First, remember that inventory is a bet. You are betting that you can sell the parts or equipment that you are purchasing with your hard earned dollars. Some of you make great bets and closely manage the amount of inventory that comes in and goes out of your shop. Others of you have inventory sitting on the shelf that was bought last year or earlier. Each year more comes in without enough going out. Try to become the owner who manages your inventory bets well.
If you order for a job, then your probability is close to 100% that you will be using your hard earned money wisely. Why not 100%? Because there are a few times where your customers will go bankrupt without paying for the parts or equipment.
If you have a floor plan where your suppliers own the inventory that is placed in your building, your probability is also close to 100% that you will be using your hard earned money wisely. Why not 100% in this case? I’ve seen contractors have to pay restocking charges or for the equipment when they don’t watch the dates for return of the unused inventory. Keep an eye on the materials that are being loaned to you!
Pre-season orders can cause inventory headaches. What looks like a great deal (i.e. low price) might actually be extremely expensive. Let’s say you have the opportunity to purchase 10 fan motors at a great price. If you have never used 10 fan motors in a season before, it is unlikely that you will use 10 fan motors this season. Don’t buy them. If you buy 10 and use only 2, then the other motors are infinitely expensive…they are sitting on your shelf and you’ve paid for them without selling them!
On the other hand, if you’ve used 12 fan motors in the past season and the supplier is offering 10 at a great price…try to get 12 at that great price. You’ll increase your margins assuming you don’t change your pricing to reflect your lower cost. And, you won’t have any stuck on a shelf that you have to pay for without selling them!
The best way to gauge whether you have too much inventory is with your inventory days calculation. (Annualized inventory divided by cost of goods sold = inventory turns. 365 divided by inventory turns = inventory days). For you bank purists, this is not the “textbook” definition of inventory days. I use “cost of goods sold” rather than the textbook “material expenses” because in our industry it is very rare that you sell a part or install a piece of equipment without accompanying labor. The number of days that I consider acceptable is based on this “cost of goods sold” usage rather than “material expense” usage in the calculation.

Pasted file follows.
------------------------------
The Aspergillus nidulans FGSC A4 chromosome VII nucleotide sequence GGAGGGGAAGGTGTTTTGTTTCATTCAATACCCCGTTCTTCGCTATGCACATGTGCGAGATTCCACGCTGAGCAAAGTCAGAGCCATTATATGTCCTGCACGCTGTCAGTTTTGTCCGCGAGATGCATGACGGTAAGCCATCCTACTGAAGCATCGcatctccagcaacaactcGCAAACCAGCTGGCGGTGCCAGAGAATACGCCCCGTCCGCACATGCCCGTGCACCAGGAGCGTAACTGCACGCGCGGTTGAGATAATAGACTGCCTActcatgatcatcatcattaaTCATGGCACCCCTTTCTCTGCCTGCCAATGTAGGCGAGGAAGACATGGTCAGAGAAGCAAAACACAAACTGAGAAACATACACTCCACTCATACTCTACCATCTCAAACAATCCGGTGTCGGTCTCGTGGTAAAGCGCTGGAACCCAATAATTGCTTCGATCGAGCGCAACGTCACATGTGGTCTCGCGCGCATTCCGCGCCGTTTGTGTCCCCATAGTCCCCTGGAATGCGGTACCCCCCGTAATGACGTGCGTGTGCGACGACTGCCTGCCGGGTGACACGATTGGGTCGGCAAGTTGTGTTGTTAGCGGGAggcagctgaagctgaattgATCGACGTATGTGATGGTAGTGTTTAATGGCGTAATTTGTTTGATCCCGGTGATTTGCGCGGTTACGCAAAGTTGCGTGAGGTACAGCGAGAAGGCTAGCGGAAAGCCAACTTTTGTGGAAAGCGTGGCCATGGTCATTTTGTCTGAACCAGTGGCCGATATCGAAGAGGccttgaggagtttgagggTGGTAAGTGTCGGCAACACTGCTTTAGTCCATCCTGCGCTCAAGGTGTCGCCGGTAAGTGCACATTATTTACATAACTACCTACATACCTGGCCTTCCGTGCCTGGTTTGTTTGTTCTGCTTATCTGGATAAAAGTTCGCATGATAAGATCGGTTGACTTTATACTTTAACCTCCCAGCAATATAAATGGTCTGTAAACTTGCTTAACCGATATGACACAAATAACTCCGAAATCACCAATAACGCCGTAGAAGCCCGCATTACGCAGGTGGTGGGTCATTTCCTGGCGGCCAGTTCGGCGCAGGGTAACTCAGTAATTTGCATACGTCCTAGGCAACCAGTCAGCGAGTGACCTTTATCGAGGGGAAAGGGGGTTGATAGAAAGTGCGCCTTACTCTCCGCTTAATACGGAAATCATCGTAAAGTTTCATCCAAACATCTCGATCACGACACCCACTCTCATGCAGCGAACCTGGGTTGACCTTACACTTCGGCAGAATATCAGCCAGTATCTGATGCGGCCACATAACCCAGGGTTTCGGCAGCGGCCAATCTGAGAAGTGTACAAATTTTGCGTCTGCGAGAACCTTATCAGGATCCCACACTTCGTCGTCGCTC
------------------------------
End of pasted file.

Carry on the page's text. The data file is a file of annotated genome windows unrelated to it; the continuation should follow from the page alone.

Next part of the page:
If you are residentially based, your inventory days should be less than 30 days. If you are commercial and cannot charge for stored materials on jobs, you inventory days will be somewhat higher. If inventory days is going up each month, you are buying without selling the materials and equipment you have on hand. This is a warning sign!
The solution? Stop buying! I know that this is difficult. Try it for a week. Most wholesalers hate me when I say this. However, I think that they would rather have you pay your bills because you collected the revenues rather than out of your own pocket…or not pay your bills at all because you don’t have the revenue to pay them.
The biggest culprits are usually the technicians. I’ve seen too many trucks with too many parts on it. The parts get damaged, lost, hidden under junk, and have a tendency to disappear. The best thing you can do is to create a standard inventory on the trucks for the different types of work you do. For example, you might have different inventory for a technician who performs mainly residential service, different inventory for a technician who performs mainly maintenance, or who performs commercial service.
Technicians hate this in the beginning. They come up with all sorts of creative reasons why this won’t work. You have to be strong and make sure that they know you mean business. Also, it helps when you let them have input into the parts they would like to have on their trucks.
One of the most creative things I’ve seen with respect to inventory is to have an “on call box” which gets put on the truck of the on-call technician. This box contains the “unusual part” that the tech might need on a weekend when the parts stores are closed. It isn’t used enough for all of the techs to have on their trucks all the time. However, it is valuable enough so that one is needed for the on-call parts box.
From an accounting perspective, your accountant calls and says that you owe $X thousands on taxes…and you don’t have the cash to pay the taxes. You might wonder where all of your cash went. Many times it is just looking at your warehouse and in your trucks. Inventory is not an expense. You can’t decrease profits by the cost of inventory until you actually use the part or piece of equipment on a customer’s job. So, those parts sitting on shelves and on trucks are costing you money…money that you need to pay your taxes.
Inventory needs to be treated just like cash. When you monitor what comes in and goes out every week, you’ll find that you buy less and use more of what you bought.
Ruth King is Chief Evangelist of HVACChannel.tv and www.TurnOnMyFinancialLightbulb.com. To receive her free weekly newsletter, Contractor Cents, send Ruth an email (email@example.com).